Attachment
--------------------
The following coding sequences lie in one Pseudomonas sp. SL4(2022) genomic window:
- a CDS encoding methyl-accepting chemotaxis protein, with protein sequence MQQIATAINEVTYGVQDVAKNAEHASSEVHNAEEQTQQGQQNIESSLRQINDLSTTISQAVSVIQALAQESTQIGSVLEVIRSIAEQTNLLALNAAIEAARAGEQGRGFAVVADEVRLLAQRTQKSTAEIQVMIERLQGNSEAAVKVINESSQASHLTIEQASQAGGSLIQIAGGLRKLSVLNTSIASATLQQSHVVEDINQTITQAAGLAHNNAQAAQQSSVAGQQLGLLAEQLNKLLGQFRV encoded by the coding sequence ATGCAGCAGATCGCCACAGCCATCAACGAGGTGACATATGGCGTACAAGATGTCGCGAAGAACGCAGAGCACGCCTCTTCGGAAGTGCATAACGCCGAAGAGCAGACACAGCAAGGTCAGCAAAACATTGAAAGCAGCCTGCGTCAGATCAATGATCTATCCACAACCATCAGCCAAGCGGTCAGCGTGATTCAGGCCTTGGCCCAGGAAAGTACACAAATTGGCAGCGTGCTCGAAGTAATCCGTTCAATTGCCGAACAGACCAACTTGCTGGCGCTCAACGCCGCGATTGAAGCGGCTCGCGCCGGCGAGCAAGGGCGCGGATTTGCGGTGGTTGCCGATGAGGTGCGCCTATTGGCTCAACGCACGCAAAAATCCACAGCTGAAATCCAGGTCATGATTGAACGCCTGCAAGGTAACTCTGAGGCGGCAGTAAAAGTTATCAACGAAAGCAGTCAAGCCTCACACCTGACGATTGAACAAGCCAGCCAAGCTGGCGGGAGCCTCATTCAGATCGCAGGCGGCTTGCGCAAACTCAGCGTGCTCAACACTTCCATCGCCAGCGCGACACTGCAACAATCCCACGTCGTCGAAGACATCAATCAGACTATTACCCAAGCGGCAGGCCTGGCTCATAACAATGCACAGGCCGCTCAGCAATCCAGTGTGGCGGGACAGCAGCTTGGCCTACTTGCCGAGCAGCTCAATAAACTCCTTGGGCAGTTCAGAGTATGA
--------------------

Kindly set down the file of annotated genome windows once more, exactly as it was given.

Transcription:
The following coding sequences lie in one Pseudomonas sp. SL4(2022) genomic window:
- a CDS encoding methyl-accepting chemotaxis protein, with protein sequence MQQIATAINEVTYGVQDVAKNAEHASSEVHNAEEQTQQGQQNIESSLRQINDLSTTISQAVSVIQALAQESTQIGSVLEVIRSIAEQTNLLALNAAIEAARAGEQGRGFAVVADEVRLLAQRTQKSTAEIQVMIERLQGNSEAAVKVINESSQASHLTIEQASQAGGSLIQIAGGLRKLSVLNTSIASATLQQSHVVEDINQTITQAAGLAHNNAQAAQQSSVAGQQLGLLAEQLNKLLGQFRV encoded by the coding sequence ATGCAGCAGATCGCCACAGCCATCAACGAGGTGACATATGGCGTACAAGATGTCGCGAAGAACGCAGAGCACGCCTCTTCGGAAGTGCATAACGCCGAAGAGCAGACACAGCAAGGTCAGCAAAACATTGAAAGCAGCCTGCGTCAGATCAATGATCTATCCACAACCATCAGCCAAGCGGTCAGCGTGATTCAGGCCTTGGCCCAGGAAAGTACACAAATTGGCAGCGTGCTCGAAGTAATCCGTTCAATTGCCGAACAGACCAACTTGCTGGCGCTCAACGCCGCGATTGAAGCGGCTCGCGCCGGCGAGCAAGGGCGCGGATTTGCGGTGGTTGCCGATGAGGTGCGCCTATTGGCTCAACGCACGCAAAAATCCACAGCTGAAATCCAGGTCATGATTGAACGCCTGCAAGGTAACTCTGAGGCGGCAGTAAAAGTTATCAACGAAAGCAGTCAAGCCTCACACCTGACGATTGAACAAGCCAGCCAAGCTGGCGGGAGCCTCATTCAGATCGCAGGCGGCTTGCGCAAACTCAGCGTGCTCAACACTTCCATCGCCAGCGCGACACTGCAACAATCCCACGTCGTCGAAGACATCAATCAGACTATTACCCAAGCGGCAGGCCTGGCTCATAACAATGCACAGGCCGCTCAGCAATCCAGTGTGGCGGGACAGCAGCTTGGCCTACTTGCCGAGCAGCTCAATAAACTCCTTGGGCAGTTCAGAGTATGA